Wednesday, April 26, 2017

For National Poetry Month: 30 Poets, #26

"I am patient with stupidity but not with those who are proud of it."

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Dame Edith Louisa Sitwell, DCE (1887-1964)
Poet, biographer, critic

The first half of the 20th century was, in England, the Age of The Sitwells. World-class eccentrics, Edith and her brothers- Osbert (1892-1969) and Sacheverell (1897-1988)- were astonishingly gifted and productive writers. In collaboration, and working solo, they produced a staggering output that included 103 books: songs, poems, histories, biographies, art criticism, and articles and essays beyond counting.

The family counted itself descended from the Plantagenets. Resident at Renishaw Hall since 1625, they made money; spent it on enlarging the house at intervals; and intermarried with other great families to replenish the coffers. Edith’s father was the 4th Baron Sitwell, inheriting the title in infancy in 1862; he married a duke’s granddaughter.

Edith was an odd child, very tall and angular. She suffered from Marfan’s Syndrome, which her father diagnosed as a “spinal deformation” to be cured by encasing her in an iron brace for years. While her brothers were sent to Eton, Edith’s education was the traditional, and haphazard, gallimaufry of private classes intended to give women the social graces with which to adorn their husband’s lives. She and her parents held each other in a hearty dislike; when Lady Sitwell died in 1937, Edith refused to attend her funeral.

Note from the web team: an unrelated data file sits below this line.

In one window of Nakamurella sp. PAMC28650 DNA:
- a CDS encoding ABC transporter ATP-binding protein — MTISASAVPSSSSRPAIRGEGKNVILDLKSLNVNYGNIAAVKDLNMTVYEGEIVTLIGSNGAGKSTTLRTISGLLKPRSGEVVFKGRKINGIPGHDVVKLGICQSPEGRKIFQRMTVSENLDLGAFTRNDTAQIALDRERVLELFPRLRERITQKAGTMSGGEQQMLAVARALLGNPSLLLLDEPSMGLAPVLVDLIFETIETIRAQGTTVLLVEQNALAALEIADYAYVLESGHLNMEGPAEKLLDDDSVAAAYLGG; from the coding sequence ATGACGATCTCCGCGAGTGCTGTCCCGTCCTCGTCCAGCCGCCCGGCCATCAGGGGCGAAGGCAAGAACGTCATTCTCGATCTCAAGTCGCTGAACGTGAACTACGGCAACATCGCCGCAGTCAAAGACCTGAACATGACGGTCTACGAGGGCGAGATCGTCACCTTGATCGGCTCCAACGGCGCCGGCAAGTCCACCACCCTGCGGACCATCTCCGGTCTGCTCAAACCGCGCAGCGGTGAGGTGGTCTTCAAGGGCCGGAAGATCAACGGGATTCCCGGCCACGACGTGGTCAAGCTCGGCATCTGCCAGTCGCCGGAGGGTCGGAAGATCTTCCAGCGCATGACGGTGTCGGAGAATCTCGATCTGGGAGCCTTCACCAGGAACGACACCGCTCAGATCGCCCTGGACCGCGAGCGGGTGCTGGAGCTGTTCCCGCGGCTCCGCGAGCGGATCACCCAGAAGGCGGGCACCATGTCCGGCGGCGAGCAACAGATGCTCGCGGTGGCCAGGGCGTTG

At 26, Edit published her first poem in The Daily Mail, determined to be a writer, and moved out. She settled in a dingy flat in the London suburb of Bayswater with her governess, Helen Rootham. The two shared lodgings until Rootham’s death in 1938.

Edith embraced the Twenties and the new ideas that roiled the arts. Her poetry, which enjoyed good reviews, was influenced by French symbolism, and she was fascinated by the relationship of words and music in a magazine she and her brothers published, Wheels, between 1916 and 1921.

That interest led to her most famous composition, Facade. The work was made up of a series of her poems, read rapid-fire to give the impression of a cross between stream of consciousness and Edward Lear on drugs. After some private performances, the work was unveiled to the public in early 1923: